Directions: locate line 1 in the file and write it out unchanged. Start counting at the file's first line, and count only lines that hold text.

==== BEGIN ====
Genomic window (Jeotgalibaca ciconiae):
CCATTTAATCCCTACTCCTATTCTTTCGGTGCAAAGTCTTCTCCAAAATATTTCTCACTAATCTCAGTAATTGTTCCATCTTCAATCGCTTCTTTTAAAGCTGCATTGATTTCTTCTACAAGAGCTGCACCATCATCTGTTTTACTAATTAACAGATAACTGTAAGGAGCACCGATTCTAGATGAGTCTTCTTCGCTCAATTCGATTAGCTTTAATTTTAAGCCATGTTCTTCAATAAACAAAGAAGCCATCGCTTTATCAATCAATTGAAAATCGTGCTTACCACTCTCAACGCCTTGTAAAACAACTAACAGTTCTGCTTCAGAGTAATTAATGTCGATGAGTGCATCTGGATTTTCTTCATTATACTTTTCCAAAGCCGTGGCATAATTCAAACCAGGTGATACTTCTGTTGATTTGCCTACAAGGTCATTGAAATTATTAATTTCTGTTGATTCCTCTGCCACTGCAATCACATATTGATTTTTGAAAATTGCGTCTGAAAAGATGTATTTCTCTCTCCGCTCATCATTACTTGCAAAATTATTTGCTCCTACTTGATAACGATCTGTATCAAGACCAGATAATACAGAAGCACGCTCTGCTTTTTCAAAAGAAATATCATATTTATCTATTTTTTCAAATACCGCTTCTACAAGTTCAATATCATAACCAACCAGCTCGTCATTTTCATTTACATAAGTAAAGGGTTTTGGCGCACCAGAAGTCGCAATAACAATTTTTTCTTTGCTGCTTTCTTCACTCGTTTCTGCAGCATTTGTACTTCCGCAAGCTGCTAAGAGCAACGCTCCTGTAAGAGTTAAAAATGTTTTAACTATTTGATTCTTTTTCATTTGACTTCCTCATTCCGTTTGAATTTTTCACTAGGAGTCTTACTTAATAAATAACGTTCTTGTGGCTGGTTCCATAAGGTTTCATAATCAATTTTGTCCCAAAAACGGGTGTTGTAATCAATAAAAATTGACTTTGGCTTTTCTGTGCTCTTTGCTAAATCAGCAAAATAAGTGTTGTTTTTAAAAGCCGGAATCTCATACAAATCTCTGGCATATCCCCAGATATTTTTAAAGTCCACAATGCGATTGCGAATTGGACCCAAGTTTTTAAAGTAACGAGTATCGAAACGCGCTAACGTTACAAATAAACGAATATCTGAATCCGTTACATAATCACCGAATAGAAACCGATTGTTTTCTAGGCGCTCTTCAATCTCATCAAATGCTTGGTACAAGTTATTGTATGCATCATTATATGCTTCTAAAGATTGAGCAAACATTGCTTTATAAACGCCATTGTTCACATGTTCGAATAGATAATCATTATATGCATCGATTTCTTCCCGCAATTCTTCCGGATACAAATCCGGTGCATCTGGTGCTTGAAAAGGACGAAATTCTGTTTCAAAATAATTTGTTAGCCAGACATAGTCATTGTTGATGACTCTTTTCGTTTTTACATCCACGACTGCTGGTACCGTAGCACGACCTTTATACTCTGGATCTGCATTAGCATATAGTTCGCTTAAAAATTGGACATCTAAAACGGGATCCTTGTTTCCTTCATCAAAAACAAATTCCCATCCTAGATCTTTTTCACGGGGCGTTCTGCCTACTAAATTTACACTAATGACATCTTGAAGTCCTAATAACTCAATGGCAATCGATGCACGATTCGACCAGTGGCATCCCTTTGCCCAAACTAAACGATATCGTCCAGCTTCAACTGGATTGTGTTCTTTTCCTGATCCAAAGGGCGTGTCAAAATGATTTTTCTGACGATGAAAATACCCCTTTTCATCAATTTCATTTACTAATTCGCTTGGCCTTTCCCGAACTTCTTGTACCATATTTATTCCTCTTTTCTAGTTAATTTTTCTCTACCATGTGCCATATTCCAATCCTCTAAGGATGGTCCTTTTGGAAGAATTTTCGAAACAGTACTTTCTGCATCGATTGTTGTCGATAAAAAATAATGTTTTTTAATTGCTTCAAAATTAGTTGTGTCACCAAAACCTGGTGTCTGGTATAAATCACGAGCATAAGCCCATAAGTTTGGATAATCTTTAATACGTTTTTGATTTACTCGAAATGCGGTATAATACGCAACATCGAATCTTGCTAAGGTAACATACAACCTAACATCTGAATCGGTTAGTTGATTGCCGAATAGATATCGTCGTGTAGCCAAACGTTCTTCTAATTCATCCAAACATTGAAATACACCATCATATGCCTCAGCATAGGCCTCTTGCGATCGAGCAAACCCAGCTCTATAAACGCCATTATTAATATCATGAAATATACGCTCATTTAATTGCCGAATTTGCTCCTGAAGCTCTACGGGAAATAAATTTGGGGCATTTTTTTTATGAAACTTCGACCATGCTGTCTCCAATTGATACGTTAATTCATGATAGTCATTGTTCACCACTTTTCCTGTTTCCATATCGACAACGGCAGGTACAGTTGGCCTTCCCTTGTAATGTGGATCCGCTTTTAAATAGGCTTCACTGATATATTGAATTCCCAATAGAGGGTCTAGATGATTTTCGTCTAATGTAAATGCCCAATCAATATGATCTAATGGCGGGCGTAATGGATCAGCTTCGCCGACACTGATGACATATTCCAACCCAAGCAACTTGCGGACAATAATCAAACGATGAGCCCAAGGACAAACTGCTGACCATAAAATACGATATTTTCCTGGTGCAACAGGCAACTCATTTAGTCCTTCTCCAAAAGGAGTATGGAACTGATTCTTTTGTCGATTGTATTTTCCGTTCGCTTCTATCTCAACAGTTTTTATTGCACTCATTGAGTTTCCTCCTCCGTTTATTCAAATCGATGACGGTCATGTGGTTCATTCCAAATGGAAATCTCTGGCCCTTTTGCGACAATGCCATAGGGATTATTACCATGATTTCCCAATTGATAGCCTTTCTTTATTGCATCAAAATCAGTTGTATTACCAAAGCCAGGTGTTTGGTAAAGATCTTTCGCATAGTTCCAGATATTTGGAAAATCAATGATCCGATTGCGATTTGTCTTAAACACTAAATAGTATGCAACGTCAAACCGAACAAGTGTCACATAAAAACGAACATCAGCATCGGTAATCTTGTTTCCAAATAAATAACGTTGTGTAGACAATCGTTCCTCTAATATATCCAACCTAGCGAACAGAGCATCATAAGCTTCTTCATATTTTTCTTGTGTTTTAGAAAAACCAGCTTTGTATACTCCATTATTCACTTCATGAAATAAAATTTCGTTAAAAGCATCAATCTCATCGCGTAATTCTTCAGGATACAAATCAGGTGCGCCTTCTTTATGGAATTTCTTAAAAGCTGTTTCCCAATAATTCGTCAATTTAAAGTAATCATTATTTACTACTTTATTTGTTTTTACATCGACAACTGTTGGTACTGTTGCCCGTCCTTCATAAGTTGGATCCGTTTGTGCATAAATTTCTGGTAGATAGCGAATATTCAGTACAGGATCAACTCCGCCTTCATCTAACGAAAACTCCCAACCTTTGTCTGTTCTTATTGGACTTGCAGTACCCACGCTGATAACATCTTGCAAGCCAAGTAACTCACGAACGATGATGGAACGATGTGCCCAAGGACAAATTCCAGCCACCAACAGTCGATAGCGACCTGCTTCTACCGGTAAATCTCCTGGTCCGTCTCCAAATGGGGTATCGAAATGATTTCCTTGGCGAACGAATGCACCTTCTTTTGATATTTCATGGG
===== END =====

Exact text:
Genomic window (Jeotgalibaca ciconiae):